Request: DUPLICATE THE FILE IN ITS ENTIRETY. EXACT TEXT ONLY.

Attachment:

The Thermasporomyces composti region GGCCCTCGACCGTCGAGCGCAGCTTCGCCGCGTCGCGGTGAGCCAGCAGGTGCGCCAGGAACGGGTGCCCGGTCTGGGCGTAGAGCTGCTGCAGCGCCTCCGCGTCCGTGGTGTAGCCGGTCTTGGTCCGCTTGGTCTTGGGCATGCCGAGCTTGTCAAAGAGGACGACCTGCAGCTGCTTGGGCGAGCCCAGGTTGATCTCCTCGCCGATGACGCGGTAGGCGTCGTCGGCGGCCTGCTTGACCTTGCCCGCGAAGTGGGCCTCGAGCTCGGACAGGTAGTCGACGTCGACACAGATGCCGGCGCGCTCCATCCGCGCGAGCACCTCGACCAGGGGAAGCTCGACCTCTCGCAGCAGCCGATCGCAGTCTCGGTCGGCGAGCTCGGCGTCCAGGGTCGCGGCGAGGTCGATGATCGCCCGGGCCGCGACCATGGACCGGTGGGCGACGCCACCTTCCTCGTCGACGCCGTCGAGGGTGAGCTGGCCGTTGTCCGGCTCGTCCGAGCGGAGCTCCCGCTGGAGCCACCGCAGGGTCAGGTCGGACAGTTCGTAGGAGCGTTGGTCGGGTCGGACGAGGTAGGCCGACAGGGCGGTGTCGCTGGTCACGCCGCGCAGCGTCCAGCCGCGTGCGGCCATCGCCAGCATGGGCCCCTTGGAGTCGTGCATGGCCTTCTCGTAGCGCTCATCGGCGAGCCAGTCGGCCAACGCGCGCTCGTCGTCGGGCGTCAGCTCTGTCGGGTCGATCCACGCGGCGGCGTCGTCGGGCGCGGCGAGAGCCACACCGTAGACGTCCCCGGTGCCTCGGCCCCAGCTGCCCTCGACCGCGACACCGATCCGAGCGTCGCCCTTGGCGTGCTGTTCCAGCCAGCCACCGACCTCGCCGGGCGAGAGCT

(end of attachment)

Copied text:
The Thermasporomyces composti region GGCCCTCGACCGTCGAGCGCAGCTTCGCCGCGTCGCGGTGAGCCAGCAGGTGCGCCAGGAACGGGTGCCCGGTCTGGGCGTAGAGCTGCTGCAGCGCCTCCGCGTCCGTGGTGTAGCCGGTCTTGGTCCGCTTGGTCTTGGGCATGCCGAGCTTGTCAAAGAGGACGACCTGCAGCTGCTTGGGCGAGCCCAGGTTGATCTCCTCGCCGATGACGCGGTAGGCGTCGTCGGCGGCCTGCTTGACCTTGCCCGCGAAGTGGGCCTCGAGCTCGGACAGGTAGTCGACGTCGACACAGATGCCGGCGCGCTCCATCCGCGCGAGCACCTCGACCAGGGGAAGCTCGACCTCTCGCAGCAGCCGATCGCAGTCTCGGTCGGCGAGCTCGGCGTCCAGGGTCGCGGCGAGGTCGATGATCGCCCGGGCCGCGACCATGGACCGGTGGGCGACGCCACCTTCCTCGTCGACGCCGTCGAGGGTGAGCTGGCCGTTGTCCGGCTCGTCCGAGCGGAGCTCCCGCTGGAGCCACCGCAGGGTCAGGTCGGACAGTTCGTAGGAGCGTTGGTCGGGTCGGACGAGGTAGGCCGACAGGGCGGTGTCGCTGGTCACGCCGCGCAGCGTCCAGCCGCGTGCGGCCATCGCCAGCATGGGCCCCTTGGAGTCGTGCATGGCCTTCTCGTAGCGCTCATCGGCGAGCCAGTCGGCCAACGCGCGCTCGTCGTCGGGCGTCAGCTCTGTCGGGTCGATCCACGCGGCGGCGTCGTCGGGCGCGGCGAGAGCCACACCGTAGACGTCCCCGGTGCCTCGGCCCCAGCTGCCCTCGACCGCGACACCGATCCGAGCGTCGCCCTTGGCGTGCTGTTCCAGCCAGCCACCGACCTCGCCGGGCGAGAGCT